Yes. I am a total NUTTER, now... You know- I support the constitution and freedom and that makes me crazy... Watch out! I might do something psychotic like support the right to abort or the right to free speech next!
    Quote Originally Posted by skeptic View Post
    Gun nutters are characterised by the fact that they regard gun ownership as being an unmitigated benefit, despite all the evidence to the contrary.
    Nonsense- as addressed above- the "evidence" is often misrepresentation, biased opinions and editorials, misleading graphs and the like... It is a Constitutional Right. So far, the voters have supported it. By majority.
    Quote Originally Posted by skeptic View Post
    It is an essentially religious view, based on an uncritiqued faith in an irrational idea.
    The only 'religion' here is your more "superior" views that by doctoring data and telling other people what to do, you can save them from themselves. That's called Tyranny.
    It's something this nation was founded on Opposing.
    Quote Originally Posted by skeptic View Post
    We in NZ and Australia enjoy a society in which murder rates are 20% to 25% that of the USA. The reason we experience so few killings is two fold.
    1. No idiotic gun culture.
    2. Access to guns is seriously limited.
    Assumption. Provide evidence that demonstrates that it is not cultural or rural establishment such as better counseling for suicidal people and limited access to victims. My argument against Adelady above demonstrates that nations that enforce a gun ban can still have higher rates. Statistically, it's inevitable that somebody will have higher rates of something than somebody else. But of course- she sought to exclude all those other countries...
    Quote Originally Posted by skeptic View Post
    It was purely a cynical and expedient measure by a bunch of desperate and largely amateur politicians. The need for that has long passed, but politicians tend not to correct the mistakes of the past, since that does not attract votes, especially when a powerful lobby group like the NRA is agin it.
    It's only passed when all who might invade, invoke tyranny or oppression are all gone. Given the nature of your smug and superior attitude, clearly tyrants are still present and rampant.
    And if you want to get teary eyed because I called you a tyrant- remember that you called me a "nutter" and religiously justified it by making generalized assumptions and absurdities based on your invented "Truths™" that you seek to impose upon anyone that does not see things your way.

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    Quote Originally Posted by Neverfly View Post
    Quote Originally Posted by John Galt View Post
    No, Neverfly they are not used to pad the figures. The figures are for deaths as a consequence of the use of a gun. Not for any single cause. They address the fact that a certain number of people die each year through gun use. That is what is reported.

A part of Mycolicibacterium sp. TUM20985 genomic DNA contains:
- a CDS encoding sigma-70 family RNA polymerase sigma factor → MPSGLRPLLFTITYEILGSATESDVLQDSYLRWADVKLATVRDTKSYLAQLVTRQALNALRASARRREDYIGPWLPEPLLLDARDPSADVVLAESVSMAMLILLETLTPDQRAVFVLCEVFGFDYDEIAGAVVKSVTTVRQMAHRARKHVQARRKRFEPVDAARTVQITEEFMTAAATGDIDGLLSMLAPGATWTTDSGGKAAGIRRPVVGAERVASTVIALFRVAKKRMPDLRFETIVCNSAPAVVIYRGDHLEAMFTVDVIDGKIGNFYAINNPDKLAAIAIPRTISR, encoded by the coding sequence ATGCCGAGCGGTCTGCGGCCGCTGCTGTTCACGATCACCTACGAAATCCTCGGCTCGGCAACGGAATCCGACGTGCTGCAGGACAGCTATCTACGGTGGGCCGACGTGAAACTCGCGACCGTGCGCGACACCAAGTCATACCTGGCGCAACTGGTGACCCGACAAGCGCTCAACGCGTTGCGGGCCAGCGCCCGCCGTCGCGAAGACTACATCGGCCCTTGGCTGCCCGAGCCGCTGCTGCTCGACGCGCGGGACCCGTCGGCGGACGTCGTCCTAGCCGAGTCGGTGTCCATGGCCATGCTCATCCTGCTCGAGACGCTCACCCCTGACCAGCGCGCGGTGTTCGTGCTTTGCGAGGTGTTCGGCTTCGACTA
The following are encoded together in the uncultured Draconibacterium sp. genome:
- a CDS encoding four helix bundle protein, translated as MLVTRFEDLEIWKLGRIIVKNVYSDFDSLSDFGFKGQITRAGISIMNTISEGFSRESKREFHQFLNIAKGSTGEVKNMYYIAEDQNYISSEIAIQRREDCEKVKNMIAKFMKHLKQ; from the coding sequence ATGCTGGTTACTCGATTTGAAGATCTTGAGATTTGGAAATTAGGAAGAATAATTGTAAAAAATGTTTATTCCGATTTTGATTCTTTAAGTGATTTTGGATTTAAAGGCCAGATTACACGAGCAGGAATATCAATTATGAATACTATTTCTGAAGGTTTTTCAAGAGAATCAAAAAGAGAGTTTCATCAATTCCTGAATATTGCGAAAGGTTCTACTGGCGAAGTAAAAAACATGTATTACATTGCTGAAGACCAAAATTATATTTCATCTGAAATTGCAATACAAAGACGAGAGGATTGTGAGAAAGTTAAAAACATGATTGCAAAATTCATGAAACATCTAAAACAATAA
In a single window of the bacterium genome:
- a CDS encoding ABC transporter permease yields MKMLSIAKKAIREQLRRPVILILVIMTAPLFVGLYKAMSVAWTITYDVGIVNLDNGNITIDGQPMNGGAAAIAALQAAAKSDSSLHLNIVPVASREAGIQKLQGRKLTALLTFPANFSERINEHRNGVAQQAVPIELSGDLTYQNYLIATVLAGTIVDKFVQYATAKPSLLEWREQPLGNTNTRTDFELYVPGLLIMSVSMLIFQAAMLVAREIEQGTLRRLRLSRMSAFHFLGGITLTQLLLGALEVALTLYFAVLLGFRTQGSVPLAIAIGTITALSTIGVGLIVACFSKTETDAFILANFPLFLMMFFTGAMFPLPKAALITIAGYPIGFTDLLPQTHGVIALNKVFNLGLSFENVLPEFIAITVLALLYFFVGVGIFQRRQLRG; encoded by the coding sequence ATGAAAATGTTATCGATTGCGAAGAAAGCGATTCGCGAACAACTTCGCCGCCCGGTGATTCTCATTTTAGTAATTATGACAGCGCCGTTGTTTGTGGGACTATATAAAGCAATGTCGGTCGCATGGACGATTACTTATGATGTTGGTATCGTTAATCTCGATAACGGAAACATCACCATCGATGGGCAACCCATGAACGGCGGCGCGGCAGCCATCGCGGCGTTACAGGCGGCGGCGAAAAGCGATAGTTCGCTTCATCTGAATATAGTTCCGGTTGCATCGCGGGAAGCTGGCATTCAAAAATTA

The circumstances in which these gun deaths occur can be subject to many kinds of scientific analysis, so contrary to your faith based belief this is a scientific issue as well as a political one. And I have little doubt that the NS does have an agenda: it's editors think the deaths of 30,000 US lives is a matter that deserves some attention. Of course, if you are quite happy to see that number of people killed, for the most part unecessarily, then I have a small sand bucket you can use.
    Incorrect. They have been used (A LOT) to claim "Accidental Deaths due to firearms" while padding the numbes with suicides- What they don't tell you is that the suicides make up over 70% of the numbers.
    Suicide is not an accident. It is done with intent.
    You are now being either dishonest or incompetent. A list of causes of death was offered. You claimed, implicitly but clearly, that they were all used to pad the numbers. Retract now and you won't look such a dick.

    I mentioned that someone at that Scientific Magazine has an agenda... Do you think that conspiracy theories are exclusive to the "batshit crazy cranks?"
    You think you're smarter. You think you know better. You are convinced of your Superior Correctness.
    You're So Right.
    And you think that anyone that supports the Right To Keep and Bear Arms which is the second amendment of OUR constitution is some backwoods hick that just wants to git drunk n' shoot up his ex wife.
    Don't be so arrogantly foolish. I think, with 30,000 deaths a year that the US and its citizens would benefit from a bit more scientific investigation of how exactly those deaths arise. You don't have to be anti-gun to want that. Indeed, in my view any responsible gun enthusiast should be crying out for exactly that sort of investigation.

    If I were a US citizen, an option I gave serious thought to three decades ago, then I should be actively pursuing far more restrictions on gun ownership, based on the Second Amendment. The Second Amendment gives citizens the right to bear arms in order to serve in a well organised Militia. Constrain and teach responsible gun ownership and use through such organisations, for all gun owners. Simples.
     

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    Quote Originally Posted by John Galt View Post
    You are now being either dishonest or incompetent. A list of causes of death was offered. You claimed, implicitly but clearly, that they were all used to pad the numbers. Retract now and you won't look such a dick.
    Why the hell would I retract and make a liar of myself?
    I would only retract if you offered viable and valid evidence which has simply not happened. Claiming I'm incompetent or dishonest is absolute hogwash. You admitted that "The figures are for deaths as a consequence of the use of a gun. Not for any single cause. They address the fact that a certain number of people die each year through gun use. That is what is reported. "